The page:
Crowsnest Pass, Alberta, has it all—from corduroy trails that will take families and touring groups on the most scenic ride of their lives to powder-laden bowls, meadows, trees and some of the most rugged terrain the South Rockies have to offer. It is any wonder, then, that Crowsnest Pass is Alberta’s top SledTown for 2018?
The SledTown ShowDown contest, which ran October 10 to December 31, 2017, pitted Crowsnest Pass with Edson in Round 1. As the votes poured in, the Pass went on to defeat Calgary (Cataract Creek), Grande Prairie and Athabasca to earn bragging rights and a SledTown trophy. You can check out the voting history here. But first, what really makes a SledTown?
Well, it starts naturally with terrain so good that snowmobilers will travel from near and far to make sure the rumours are true.
“We have visitors from all over Western Canada,” said Kelsey Poelt, president of the Crow Snow Riders. “I have guided groups from Ontario, Manitoba, Saskatchewan and Alberta.”
Next, you need amenities. In the Pass, there are 20-plus restaurants, six fuel stations and more than 15 accommodations. According to Blair Painter, mayor of Crowsnest Pass, businesses are very welcoming to snowmobilers.
“We love nothing more than to share our amazing community and amenities with riders from all over Western Canada and beyond . . . ,” said Painter. “Our local restaurants are a great place to kick back and share stories about the trails and mountains conquered in a day’s ride.”
Of course, snow conditions play a vital role when it comes to a SledTown, and Crowsnest Pass is known for having light, dry powder that falls in abundance. According to Poelt, in a good snow year, it can reach depths of 25 feet (7.6 metres) in the alpine.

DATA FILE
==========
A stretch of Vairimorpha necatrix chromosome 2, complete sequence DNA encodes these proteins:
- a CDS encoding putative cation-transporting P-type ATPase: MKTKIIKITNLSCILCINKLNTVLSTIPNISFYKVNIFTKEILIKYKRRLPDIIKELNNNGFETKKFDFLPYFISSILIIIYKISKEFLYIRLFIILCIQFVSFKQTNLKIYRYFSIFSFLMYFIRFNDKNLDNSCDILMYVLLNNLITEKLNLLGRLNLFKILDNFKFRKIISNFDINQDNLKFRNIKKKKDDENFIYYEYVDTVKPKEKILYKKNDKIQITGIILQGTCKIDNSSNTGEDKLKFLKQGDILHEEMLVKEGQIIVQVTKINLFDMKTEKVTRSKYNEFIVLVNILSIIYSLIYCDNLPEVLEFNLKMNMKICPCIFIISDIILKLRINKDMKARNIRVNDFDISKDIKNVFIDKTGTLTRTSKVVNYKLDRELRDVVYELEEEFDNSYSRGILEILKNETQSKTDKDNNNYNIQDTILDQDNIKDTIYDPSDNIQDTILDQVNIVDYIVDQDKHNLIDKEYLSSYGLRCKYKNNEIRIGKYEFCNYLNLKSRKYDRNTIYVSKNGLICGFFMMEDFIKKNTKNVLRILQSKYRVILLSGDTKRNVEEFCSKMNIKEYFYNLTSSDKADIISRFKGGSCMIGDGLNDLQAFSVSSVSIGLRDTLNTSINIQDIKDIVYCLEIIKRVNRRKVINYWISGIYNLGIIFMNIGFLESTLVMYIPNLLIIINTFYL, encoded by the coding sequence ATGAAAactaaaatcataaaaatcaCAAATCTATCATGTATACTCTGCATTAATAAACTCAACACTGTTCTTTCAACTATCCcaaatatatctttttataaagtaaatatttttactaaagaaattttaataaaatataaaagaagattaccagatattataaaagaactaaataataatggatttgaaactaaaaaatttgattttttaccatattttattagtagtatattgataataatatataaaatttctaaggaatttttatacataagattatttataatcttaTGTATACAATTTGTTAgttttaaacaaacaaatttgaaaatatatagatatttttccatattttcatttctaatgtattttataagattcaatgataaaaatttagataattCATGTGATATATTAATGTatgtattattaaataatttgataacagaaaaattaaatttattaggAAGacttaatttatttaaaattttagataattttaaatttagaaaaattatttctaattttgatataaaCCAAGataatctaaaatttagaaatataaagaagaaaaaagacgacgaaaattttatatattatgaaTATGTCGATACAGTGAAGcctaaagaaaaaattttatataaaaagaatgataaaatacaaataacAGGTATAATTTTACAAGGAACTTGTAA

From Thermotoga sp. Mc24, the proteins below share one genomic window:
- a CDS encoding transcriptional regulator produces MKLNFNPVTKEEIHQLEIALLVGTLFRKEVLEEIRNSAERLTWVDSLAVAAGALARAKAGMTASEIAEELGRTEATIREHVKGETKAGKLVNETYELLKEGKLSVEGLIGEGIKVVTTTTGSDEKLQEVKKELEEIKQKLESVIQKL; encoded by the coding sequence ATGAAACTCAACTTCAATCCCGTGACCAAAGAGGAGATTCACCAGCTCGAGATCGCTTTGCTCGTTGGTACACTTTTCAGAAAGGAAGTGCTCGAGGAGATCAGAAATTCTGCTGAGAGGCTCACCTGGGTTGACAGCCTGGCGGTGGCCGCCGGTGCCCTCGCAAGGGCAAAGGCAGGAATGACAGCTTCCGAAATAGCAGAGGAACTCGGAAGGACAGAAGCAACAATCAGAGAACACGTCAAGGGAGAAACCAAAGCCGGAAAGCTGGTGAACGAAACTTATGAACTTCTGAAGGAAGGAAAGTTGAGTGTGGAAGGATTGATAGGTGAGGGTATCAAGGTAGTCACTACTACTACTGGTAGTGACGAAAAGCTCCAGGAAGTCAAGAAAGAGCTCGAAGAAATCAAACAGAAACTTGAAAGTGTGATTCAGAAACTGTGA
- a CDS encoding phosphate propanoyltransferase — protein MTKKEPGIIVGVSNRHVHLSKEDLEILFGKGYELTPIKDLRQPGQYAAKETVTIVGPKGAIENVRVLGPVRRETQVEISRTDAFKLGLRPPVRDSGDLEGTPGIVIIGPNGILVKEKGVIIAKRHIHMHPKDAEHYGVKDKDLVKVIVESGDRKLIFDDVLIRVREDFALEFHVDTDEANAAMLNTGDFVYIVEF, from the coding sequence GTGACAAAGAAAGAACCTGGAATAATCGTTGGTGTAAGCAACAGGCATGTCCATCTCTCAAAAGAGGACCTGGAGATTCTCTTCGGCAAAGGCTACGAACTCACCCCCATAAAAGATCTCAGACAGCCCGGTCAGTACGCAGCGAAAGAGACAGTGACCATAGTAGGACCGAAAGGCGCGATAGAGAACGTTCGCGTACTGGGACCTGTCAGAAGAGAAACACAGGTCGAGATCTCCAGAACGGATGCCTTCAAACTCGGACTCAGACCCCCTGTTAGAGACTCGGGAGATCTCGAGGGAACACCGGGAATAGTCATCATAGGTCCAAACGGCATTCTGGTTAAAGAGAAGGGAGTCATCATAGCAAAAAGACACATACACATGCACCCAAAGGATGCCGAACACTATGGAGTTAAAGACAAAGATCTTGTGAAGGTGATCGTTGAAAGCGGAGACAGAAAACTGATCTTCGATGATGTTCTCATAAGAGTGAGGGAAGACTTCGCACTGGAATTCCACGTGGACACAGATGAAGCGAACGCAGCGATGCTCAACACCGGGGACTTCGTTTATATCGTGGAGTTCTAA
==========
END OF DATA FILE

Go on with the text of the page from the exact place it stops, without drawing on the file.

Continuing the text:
Finally, it's the club that makes a true SledTown. Since 1991, members of the Crow Snow Riders have worked hard to manage and promote their riding, and the work hasn't gone unnoticed.
“The Crow Snow Riders and the Crowsnest Pass Quad Squad do an amazing job of promoting the Crowsnest Pass by hosting various events,” said Painter. “(The two clubs also take on) trail grooming and maintenance, and the production of maps for over 1,200 kilometres of trails.”
The snowmobile club is well respected on a provincial level as well.
“The Crow Snow Riders do an excellent job of maintaining the trails in this part of Alberta and are to be commended for being recognized as SnoRiders’ top SledTown in Alberta,” said Chris Brookes, executive director for the Alberta Snowmobile Association.
In light of proposed closures, the Crow Snow Riders and many user groups in Southern Alberta face an uncertain future.
“A lot of our trails are on the south side in the Castle Park, and it’s a huge area,” said Poelt. “I encourage people to join a club and buy memberships. The more numbers we can get, the better chance we have of them listening to us.”
Crowsnest Pass means a lot to snowmobilers in Alberta, and Brookes explains why:
“Sledding in the Crowsnest Pass offers riding we cannot find in other parts of Alberta. With so many areas closed to snowmobiling, the Pass is just about the only place left where we can get into some high-country riding.”
It goes without saying that Crowsnest Pass is deserving of its title and we here at SnoRiders would like to congratulate all who voted. Alberta’s top SledTown is where people go to unwind from the stresses of daily life. Here, among the towering peaks of the Canadian Rockies, they forge new friendships, deepen family bonds and gather inspiration by connecting with the natural world.